27 Oct 21

“There’s no university for this job”

Jorge Fernandez, Global Category Manager - Fleet, at Roche Farma in Madrid, won the Global Fleet Manager of the Year award in 2019. Global Fleet caught up with him to ask how things have been since winning the award and during one of the most challenging periods in the fleet sector's history.

Before we continue, check out "The World in 2022, a fascinating snapshot", which is taking place at the Global Fleet Conference on 2nd December 2021. It’s a virtual conference – 4 hours - you can register here.

How has the Global Fleet Manager of the Year Award supported you in your role?

Well, firstly, it’s the assessment of your own strategy. Participation means your ideas are reinforced and it increases your confidence and that of your stakeholders. Externally, the award helps you build connections who are willing to share ideas with you as you grow.

Expanding and learning in this job is key to success. There’s no university in which you can learn this profession. See, in this job, you need to build customised solutions that don’t fit everyone. It’s important to double-check and connect with your peers. If you are participating in an award you have a lot of experienced people around you with whom you can exchange ideas.

What are you focusing on in 2022?

We’re looking at iMobility, currently. Many fleets are focused on electrification but we are thinking holistically, not just about introducing electric vehicles but looking at it from an end-to-end perspective and asking questions such as where does the electricity come from? How is it produced? We’re thinking about the whole sustainability process, not just with Roche, but in every portion of the supply chain.

Our goal is to move to a fully electric fleet within 10 years. We’re making good progress in some countries, such as the Netherlands and Germany but the chip shortage is having an impact on our ability to acquire EVs in many countries.

In terms of technology, we’re looking at automation and connectivity and currently, the focus is on vendor integration.

What lessons came forward for fleet managers during the pandemic?

The pandemic forced us to learn quickly about how to improve our capabilities in connecting. When you’re isolated you have to find new ways of connecting and keeping those connections in place. It saved a lot of money on travel. This way of establishing and consolidating connections has worked well.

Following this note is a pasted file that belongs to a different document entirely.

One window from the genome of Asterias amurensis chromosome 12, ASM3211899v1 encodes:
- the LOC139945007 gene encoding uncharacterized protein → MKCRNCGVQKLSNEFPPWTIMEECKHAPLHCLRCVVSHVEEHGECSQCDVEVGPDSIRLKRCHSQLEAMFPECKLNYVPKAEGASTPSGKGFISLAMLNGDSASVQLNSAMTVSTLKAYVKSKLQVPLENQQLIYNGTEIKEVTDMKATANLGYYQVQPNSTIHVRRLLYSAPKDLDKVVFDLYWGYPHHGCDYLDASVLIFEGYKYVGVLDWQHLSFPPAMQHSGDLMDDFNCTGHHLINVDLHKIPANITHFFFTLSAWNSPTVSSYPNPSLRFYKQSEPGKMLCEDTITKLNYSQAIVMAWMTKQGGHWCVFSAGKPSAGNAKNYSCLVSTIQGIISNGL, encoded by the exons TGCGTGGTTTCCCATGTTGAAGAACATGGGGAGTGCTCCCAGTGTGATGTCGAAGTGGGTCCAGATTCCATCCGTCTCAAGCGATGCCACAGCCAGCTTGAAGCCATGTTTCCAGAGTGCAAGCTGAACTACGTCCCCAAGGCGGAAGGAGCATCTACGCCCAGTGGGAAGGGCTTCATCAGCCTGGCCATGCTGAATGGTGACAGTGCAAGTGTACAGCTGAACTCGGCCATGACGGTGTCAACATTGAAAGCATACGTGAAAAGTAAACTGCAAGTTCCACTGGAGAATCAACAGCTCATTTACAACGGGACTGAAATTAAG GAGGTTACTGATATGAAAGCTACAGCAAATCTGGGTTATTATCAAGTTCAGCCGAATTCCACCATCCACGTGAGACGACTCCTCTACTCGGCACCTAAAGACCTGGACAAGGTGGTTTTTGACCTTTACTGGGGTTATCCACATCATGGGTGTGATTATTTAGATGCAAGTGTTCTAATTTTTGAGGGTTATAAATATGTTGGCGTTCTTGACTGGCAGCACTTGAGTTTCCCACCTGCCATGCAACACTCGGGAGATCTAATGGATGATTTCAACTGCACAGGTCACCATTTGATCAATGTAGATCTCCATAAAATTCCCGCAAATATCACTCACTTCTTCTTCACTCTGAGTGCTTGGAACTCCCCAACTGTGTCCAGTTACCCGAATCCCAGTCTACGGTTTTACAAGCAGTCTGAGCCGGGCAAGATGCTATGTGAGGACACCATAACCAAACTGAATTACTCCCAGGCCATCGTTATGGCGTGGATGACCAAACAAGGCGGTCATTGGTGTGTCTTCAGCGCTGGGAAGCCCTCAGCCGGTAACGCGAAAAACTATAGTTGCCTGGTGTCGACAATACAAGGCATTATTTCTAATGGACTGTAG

The next important lesson is data analytics, which is new to fleet management. Once you open the window to receiving data, you realise just how much there is and making sense of that is important to figure out.

The next lesson from the pandemic is learning how to influence from a computer screen. It’s more difficult to be influential from a tiny screen unless you’re a real subject matter expert and keep increasing that expertise as much as possible.


We’ve stopped talking about pricing as much and are focused on other things, such as what are your plans to evolve with the car makers? How are you planning to move ahead, from one shift in the past to three shifts? And they ask us about our plans to grow or decrease our fleets. In the end, there’s a positive exchange of information, which didn’t occur in the past.

This interaction is especially useful for OEMs. In the past, it has been difficult to commit to manufacturing volumes and deliver the volumes demanded by the market. I think everyone is moving to another level of partnership instead of the typical RFPs or RFQs.

What is the best strategy to perform to overcome or endure the chip shortages?

Well, there’s no quick fix and I’m reading and hearing from peers that it may go on until 2023. The only thing you can do is try to find the right balance between altering and forecasting what you may need in the future. If you’re in a business that continually transforms and changes, that’s difficult. Extending contracts is one solution.

What is the most challenging region to manage and why?

Definitely APAC. There’s a lack of harmonisation in the region, every country is different. In LATAM, every country is different too but they are more harmonised. APAC is not. In addition, there’s a lack of international vendors. There are international vendors that are in several APAC countries but they lack international governance. It’s difficult to connect with one vendor and cascade down to affiliates in other countries. You end up working with a lot of vendors in different countries. This needs to change and I think we are influencing the markets, or trying to. We talk to vendors there and coach them into how to build international contracts. Sooner or later, someone in the region will recognise this as a business opportunity.

What is your main tip in terms of global supplier management?

You have to be open to analysing the requirements and needs within every sub-region and find common ground for al of those regions without aiming to create a global solution for everything. This doesn’t exist, it’s impossible. There needs to be a balance between global mandate and local or regional flexibility. It’s a matter of making use of your analytical and listening skills.

To conclude the interview, Fernadez’s single most important piece of advice is to recognise that no one in this business has all the answers and that discussing and exchanging ideas, with peers, customers and vendors, at every opportunity is well worth it.

Image of Jorge Fernandez, Global Category Manager - Fleet, at Roche Farma, courtesy of Nexus Communications

Authored by: Alison Pittaway